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Haile Salassie; Ethiopian Emperor

Haile Selassie I born Tafari Makonnen; (July 23, 1892-August 27, 1975) served as Emperor of Ethiopia from 1930 to 1974. Prior to his coronation, he had been Ethiopia’s Plenipotentiary regent since 1916. He is the decisive figure in the modern history of Ethiopia and the key to Rastafarianism, a religious movement in Jamaica that appeared shortly after he ascended the throne in the 1930s. He was a member of the Solomonic dynasty, and its lineage can be traced back to Emperor Menelik I, the son of King Solomon and Queen Makeda of Sheba.

Haile Selassie tried to modernize the country through a series of political and social reforms, including the introduction of Ethiopia’s first written constitution and the abolition of slavery. During the Second Italy-Ethiopian War, he led the failed efforts to defend Ethiopia and spent the occupation period in exile in Italy to Britain. After the British Empire defeated the Italian occupiers in the Battle of East Africa, he returned to rule Ethiopia in 1941. He disbanded the Federation of Ethiopia and Eritrea established by the United Nations General Assembly in 1950, merged Eritrea into a province of Ethiopia, and tried to prevent its division.

His internationalist views made Ethiopia a founding member of the United Nations. In 1963, he presided over the formation of the Organization of African Unity, the precursor of the African Union, and served as the first chairman of the organization. He was overthrown by the Marxist-Leninist junta, the Derg in a military coup in 1974. Selassie was assassinated by the military government on August 27, 1975.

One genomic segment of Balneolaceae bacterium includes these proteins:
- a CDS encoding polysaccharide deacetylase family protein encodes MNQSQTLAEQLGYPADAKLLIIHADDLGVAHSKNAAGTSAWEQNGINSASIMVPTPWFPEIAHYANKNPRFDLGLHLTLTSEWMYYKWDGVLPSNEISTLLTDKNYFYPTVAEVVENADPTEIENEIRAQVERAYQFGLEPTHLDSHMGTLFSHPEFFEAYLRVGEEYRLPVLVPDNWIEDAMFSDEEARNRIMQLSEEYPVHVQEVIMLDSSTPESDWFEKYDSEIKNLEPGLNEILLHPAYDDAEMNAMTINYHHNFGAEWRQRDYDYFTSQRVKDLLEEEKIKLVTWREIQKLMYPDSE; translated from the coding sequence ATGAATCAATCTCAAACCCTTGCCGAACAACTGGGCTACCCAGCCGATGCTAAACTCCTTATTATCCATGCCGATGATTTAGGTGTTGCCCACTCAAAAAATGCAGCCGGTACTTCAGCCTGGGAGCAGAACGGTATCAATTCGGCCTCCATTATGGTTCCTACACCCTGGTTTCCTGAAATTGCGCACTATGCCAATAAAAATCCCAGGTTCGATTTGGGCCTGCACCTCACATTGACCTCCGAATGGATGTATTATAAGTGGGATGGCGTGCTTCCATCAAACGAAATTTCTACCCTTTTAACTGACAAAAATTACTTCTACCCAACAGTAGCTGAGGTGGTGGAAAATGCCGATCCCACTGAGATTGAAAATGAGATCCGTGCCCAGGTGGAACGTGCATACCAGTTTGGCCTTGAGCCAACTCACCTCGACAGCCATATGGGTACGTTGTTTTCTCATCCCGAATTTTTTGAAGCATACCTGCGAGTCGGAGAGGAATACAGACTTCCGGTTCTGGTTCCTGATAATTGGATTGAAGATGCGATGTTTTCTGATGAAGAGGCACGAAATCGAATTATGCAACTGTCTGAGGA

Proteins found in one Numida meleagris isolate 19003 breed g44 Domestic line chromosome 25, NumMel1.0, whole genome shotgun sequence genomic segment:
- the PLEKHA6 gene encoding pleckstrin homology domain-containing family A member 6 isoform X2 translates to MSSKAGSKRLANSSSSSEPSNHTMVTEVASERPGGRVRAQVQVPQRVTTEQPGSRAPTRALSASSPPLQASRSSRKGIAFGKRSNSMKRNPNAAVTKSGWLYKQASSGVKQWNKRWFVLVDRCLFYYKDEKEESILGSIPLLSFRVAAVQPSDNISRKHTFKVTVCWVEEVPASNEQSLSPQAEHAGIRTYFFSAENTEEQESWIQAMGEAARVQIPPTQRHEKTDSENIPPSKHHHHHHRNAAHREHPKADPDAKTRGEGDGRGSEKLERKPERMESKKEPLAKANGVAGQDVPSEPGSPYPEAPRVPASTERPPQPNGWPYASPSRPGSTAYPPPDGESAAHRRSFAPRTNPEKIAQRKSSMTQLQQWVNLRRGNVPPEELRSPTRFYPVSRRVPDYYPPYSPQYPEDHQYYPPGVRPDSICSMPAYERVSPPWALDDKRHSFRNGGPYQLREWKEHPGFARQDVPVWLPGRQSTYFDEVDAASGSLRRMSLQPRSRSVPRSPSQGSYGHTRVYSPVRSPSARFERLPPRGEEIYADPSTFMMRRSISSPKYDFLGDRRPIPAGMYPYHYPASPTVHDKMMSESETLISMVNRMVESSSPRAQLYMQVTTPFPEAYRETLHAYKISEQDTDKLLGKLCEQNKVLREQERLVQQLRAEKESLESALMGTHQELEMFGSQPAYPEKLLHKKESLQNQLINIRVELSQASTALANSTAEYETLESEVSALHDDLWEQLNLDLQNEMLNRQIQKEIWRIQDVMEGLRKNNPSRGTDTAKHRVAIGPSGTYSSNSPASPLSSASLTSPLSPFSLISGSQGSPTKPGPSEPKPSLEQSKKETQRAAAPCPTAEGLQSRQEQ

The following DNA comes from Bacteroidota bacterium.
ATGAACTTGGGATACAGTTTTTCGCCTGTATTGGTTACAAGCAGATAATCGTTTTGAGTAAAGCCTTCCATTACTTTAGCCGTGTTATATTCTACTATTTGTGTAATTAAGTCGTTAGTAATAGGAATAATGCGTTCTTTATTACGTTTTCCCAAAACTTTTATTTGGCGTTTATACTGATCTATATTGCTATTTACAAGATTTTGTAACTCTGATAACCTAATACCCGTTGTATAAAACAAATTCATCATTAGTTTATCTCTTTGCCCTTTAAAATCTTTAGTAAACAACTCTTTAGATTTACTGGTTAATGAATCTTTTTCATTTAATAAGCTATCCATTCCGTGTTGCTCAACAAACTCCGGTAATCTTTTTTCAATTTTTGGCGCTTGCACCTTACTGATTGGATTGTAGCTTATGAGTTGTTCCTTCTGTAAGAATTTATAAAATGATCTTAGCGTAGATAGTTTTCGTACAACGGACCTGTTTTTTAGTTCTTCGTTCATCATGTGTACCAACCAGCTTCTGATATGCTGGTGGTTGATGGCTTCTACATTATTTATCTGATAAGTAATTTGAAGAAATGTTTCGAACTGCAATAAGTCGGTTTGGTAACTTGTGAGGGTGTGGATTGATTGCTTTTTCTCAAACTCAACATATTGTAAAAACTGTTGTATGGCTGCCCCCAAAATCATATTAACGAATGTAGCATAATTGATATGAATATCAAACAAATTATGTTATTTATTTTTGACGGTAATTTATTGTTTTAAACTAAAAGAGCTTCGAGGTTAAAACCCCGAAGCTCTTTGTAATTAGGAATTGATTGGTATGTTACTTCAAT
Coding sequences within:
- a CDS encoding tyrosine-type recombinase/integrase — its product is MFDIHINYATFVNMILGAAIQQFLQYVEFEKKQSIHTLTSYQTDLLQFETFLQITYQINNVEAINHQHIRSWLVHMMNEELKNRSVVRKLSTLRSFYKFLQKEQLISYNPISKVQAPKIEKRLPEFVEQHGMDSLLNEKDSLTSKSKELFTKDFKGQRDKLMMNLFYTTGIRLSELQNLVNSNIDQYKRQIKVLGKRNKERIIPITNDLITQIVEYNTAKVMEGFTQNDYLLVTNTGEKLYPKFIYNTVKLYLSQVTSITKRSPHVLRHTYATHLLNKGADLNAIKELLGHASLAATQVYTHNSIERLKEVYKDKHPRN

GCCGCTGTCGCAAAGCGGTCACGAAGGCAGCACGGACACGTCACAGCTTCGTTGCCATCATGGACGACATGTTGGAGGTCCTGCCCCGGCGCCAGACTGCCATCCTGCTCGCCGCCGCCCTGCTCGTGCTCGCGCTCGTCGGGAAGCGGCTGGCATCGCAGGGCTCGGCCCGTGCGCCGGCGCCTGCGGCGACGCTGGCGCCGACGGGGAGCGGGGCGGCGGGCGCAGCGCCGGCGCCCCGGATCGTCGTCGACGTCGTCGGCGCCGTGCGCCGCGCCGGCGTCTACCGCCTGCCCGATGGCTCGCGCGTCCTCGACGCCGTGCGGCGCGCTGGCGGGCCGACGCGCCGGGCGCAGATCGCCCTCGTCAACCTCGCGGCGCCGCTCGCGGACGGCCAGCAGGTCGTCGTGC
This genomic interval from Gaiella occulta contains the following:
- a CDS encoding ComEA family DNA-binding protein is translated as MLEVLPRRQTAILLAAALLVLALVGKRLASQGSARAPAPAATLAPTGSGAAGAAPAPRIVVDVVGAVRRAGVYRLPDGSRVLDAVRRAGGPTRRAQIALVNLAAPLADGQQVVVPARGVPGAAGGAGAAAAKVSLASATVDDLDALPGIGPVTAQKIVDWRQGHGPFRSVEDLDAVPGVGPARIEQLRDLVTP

Among some members of the Rastafari movement, Haile Selassie is called the returned messiah of the Bible, the incarnation of God. Despite this distinction, Haile Selassie was a Christian and abided by the principles and etiquette of the Ethiopian Orthodox Church. The Rastafari Movement was founded in Jamaica around 1930, and its followers were estimated to be between 700,000 and 1 million in 2012.

Some historians criticized him for suppressing the rebellion of the landed aristocracy (mesafint) who constantly opposed his reforms. Some critics also criticized Ethiopia for failing to modernize fast enough. During his reign, the Harari were persecuted and many people left the Harari area. His regime has also been criticized by human rights organizations such as Human Rights Watch as authoritarian and illiberal. During the regime of Haile Selassie, the Oromo language was banned by law in education, public speaking, and administration, but the government of Haile Selassie never promulgated any language as illegal law. Amhara culture dominates the entire era of military and monarchy. Both the Haile Selassie and Derg governments relocated many Amharic to southern Ethiopia, where they served in government administrations, courts, churches, and even schools, where the Oromo texts were removed and replaced by Amharic. Once the literacy rate in Ethiopia increased, the emperor included constitutional recognition of each minority language in article 4 of the 1974 draft constitution, but Derg totally rejected it. After Hachalu Hundessa’s death in June 2020, the Haile Selassie statue in London’s Cannizaro Park was destroyed by Oromo protesters, and his father’s equestrian monument in Harar was demolished.

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